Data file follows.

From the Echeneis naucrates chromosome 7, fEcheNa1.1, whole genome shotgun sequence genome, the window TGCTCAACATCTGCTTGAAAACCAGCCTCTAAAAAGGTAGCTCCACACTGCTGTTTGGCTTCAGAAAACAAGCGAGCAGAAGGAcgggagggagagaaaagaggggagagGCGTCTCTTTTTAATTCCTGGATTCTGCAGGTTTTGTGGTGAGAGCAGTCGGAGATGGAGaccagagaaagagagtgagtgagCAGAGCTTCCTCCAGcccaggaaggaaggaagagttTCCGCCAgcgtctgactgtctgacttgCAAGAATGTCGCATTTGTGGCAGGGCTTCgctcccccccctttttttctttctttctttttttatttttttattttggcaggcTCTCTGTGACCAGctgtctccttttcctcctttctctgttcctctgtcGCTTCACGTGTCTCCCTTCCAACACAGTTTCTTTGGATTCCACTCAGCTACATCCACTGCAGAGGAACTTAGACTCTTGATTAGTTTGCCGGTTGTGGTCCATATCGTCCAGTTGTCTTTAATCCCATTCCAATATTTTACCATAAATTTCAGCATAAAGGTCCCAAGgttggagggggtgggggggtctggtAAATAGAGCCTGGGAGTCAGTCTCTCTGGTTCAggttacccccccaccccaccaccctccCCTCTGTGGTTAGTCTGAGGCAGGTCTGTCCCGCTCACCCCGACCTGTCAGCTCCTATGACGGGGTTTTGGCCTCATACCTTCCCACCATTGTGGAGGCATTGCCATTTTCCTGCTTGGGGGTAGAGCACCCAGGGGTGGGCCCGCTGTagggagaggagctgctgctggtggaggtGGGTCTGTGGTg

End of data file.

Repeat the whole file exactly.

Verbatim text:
From the Echeneis naucrates chromosome 7, fEcheNa1.1, whole genome shotgun sequence genome, the window TGCTCAACATCTGCTTGAAAACCAGCCTCTAAAAAGGTAGCTCCACACTGCTGTTTGGCTTCAGAAAACAAGCGAGCAGAAGGAcgggagggagagaaaagaggggagagGCGTCTCTTTTTAATTCCTGGATTCTGCAGGTTTTGTGGTGAGAGCAGTCGGAGATGGAGaccagagaaagagagtgagtgagCAGAGCTTCCTCCAGcccaggaaggaaggaagagttTCCGCCAgcgtctgactgtctgacttgCAAGAATGTCGCATTTGTGGCAGGGCTTCgctcccccccctttttttctttctttctttttttatttttttattttggcaggcTCTCTGTGACCAGctgtctccttttcctcctttctctgttcctctgtcGCTTCACGTGTCTCCCTTCCAACACAGTTTCTTTGGATTCCACTCAGCTACATCCACTGCAGAGGAACTTAGACTCTTGATTAGTTTGCCGGTTGTGGTCCATATCGTCCAGTTGTCTTTAATCCCATTCCAATATTTTACCATAAATTTCAGCATAAAGGTCCCAAGgttggagggggtgggggggtctggtAAATAGAGCCTGGGAGTCAGTCTCTCTGGTTCAggttacccccccaccccaccaccctccCCTCTGTGGTTAGTCTGAGGCAGGTCTGTCCCGCTCACCCCGACCTGTCAGCTCCTATGACGGGGTTTTGGCCTCATACCTTCCCACCATTGTGGAGGCATTGCCATTTTCCTGCTTGGGGGTAGAGCACCCAGGGGTGGGCCCGCTGTagggagaggagctgctgctggtggaggtGGGTCTGTGGTg